• Restoring capital funding to give our students schools and classrooms that are safe, clean and functional places to learn.
We’re still at the bottom of the barrel in the country when it comes to per-student funding, and that must change. We need an “ironclad” commitment from Gov. Ducey that after Prop. 123, he won’t ignore the next steps in restoring Arizona school funding.  We’ll be here to make sure that happens.


#DemsLead

Monday, May 16, 2016

Governor signs Hale’s measure to update the Arizona Advisory Council on Indian Healthcare

STATE CAPITOL, PHOENIX – Gov. Doug Ducey recently signed a bill, HB 2312, sponsored by Rep. Albert Hale, D-St. Michaels (District 7), that will increase Native American representation on the Arizona Advisory Council on Indian Health Care. The bill requires the governor to appoint a member from each of Arizona’s 22 Indian Nations to the council.

Sen. Carlyle Begay, R-Ganado (District 7), also worked on this legislation in the Arizona Senate. Hale expressed his gratitude to Begay and others who contributed to improving the Arizona Advisory Council on Indian Health Care’s representation of Native American communities.

“I want to thank Sen. Begay, the Advisory Council, and the Inter Tribal Council of Arizona for their hard work on this essential expansion of Native American representation on this advisory council,” Hale said. “I also appreciate all the support my colleagues have shown for this issue.”

The bill also clarifies the Council’s purpose, which is to provide Native American governments and health care organizations a role in shaping the health care laws and policies that affect the communities they serve. The council’s website, with information about upcoming meetings, can be found here.

Gov. Ducey signed the bill days after it won final passage in the legislature.

“I thank the governor for signing this legislation,” Hale said. “The Arizona Advisory Council on Indian Health Care can now be better connected to the communities it serves.”

Hale will retire from the Legislature this year, and during the final vote on this measure, he told his colleagues that he has enjoyed the time he has spent serving in both the House and the Senate.

“I’ve been able to serve at the Legislature for 16 years, and I am grateful for that time,” Hale said. “I am also happy to return to my community and looking forward to the next chapter of my life.”

For more information on HB 2312, or to read it in full, click here.

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Rep. Hale is an enrolled member of the Navajo Nation. He was born in Ganado and raised in Klagetoh, Arizona. He is Ashiihi (Salt), born for Todichiini (Bitter Water). His maternal grandparents are Hanaghani (Walk About clan). His paternal grandparents are Kiyanii (Tall House clan). He is a 1969 graduate of Fort Wingate High School, a Bureau of Indian Affairs boarding school located east of Gallup, New Mexico. He holds a Bachelor of Science degree from Arizona State University, Tempe, Arizona (1973), and a Juris Doctor degree from the University of New Mexico School of Law, Albuquerque, New Mexico (1977), and an honorary Juris Doctor degree from Phoenix School of Law (2012).  He is the former President of the Navajo Nation.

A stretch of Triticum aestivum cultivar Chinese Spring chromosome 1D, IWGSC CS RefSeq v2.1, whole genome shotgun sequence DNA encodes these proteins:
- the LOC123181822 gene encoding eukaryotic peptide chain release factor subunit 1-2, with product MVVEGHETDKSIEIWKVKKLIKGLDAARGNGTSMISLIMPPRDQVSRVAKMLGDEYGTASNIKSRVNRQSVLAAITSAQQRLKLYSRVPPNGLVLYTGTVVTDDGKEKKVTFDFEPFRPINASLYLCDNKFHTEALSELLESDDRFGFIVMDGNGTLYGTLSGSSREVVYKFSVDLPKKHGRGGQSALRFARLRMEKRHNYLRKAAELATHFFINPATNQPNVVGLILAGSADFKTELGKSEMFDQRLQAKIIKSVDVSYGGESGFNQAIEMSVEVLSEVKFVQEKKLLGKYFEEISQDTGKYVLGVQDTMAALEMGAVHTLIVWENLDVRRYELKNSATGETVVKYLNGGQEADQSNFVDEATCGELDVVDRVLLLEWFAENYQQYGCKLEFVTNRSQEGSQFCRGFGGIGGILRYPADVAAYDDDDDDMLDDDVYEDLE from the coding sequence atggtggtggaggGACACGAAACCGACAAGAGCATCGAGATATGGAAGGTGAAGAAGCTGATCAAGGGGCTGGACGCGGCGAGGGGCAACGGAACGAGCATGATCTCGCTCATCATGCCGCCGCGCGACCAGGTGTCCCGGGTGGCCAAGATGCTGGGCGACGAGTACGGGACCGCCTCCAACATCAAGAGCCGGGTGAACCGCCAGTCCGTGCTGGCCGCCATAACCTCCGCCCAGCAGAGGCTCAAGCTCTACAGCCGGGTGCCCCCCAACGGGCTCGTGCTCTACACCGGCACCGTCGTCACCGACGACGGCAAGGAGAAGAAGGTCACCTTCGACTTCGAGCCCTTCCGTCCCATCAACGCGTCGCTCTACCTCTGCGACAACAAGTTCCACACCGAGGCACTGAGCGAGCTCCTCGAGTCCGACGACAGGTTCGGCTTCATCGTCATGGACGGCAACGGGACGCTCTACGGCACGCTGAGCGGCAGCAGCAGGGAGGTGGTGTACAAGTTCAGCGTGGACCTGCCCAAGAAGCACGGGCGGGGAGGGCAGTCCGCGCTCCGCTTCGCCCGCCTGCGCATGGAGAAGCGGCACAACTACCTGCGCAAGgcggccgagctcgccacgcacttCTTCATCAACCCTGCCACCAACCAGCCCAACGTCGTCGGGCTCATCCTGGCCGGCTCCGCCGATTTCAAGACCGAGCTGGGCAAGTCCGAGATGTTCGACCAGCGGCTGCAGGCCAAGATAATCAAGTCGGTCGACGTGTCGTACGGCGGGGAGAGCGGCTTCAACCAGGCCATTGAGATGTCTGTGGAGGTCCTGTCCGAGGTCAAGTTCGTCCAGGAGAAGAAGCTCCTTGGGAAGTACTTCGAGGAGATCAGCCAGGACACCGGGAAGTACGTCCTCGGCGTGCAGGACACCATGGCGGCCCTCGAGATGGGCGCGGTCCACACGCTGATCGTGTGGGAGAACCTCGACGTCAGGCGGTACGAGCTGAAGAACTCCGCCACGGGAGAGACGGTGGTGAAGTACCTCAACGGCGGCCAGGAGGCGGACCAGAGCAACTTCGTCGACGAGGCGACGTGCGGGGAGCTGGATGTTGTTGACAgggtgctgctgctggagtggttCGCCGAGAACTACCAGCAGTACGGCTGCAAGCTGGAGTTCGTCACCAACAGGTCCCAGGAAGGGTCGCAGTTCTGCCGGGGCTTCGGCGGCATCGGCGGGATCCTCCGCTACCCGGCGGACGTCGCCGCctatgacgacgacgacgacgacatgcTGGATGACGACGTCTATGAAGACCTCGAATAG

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Let's clear things up

The fuzzy Republican math around education funding is starting to become more clear. In the days leading up to and following the passage of the state’s budget and the close of the legislative session, there was a lot of debate about how much money K-12 schools could or would get.

This argument was mired in semantics. But House Democrats think there is one question that gets to the heart of the matter: How much new money will go into our classrooms?

After years of deep budget cuts, our classroom sizes are getting larger, teachers are leaving the state and some schools are using 15-year-old textbooks. The way to change that is to make sure we are investing resources directly into Arizona classrooms.

This year, Arizona House Democrats pushed to restore the $116 million that Republicans cut specifically from classroom resources.  We found a way to do that and keep a balanced budget without raising taxes. This idea was dismissed outright by the majority party – likely for purely partisan reasons. The Arizona Republic reported that the bottom line is:


Regardless of all the other budget numbers being discussed, classroom funding is the number that matters. Arizona remains at the bottom of the barrel nationally for per pupil spending and that needs to change. Democrats wanted more for Arizona students and we will keep fighting until we get it.


#DemsLead

Tuesday, May 10, 2016

We wrapped up with some wins this session and we’ll come back to fight for more next year

There was some shady business this legislative session. There is no doubt about that. But the Democrats in the House and the Senate stood strong for our values, and our priorities and we made some progress.

At the beginning of the session we outlined a plan to move Arizona forward, which focused on five key areas: public education, community support, public safety, economic development and responsible stewardship of our natural resources. By standing together, and holding the Republicans accountable, we fought for and gained something in almost all of these key areas.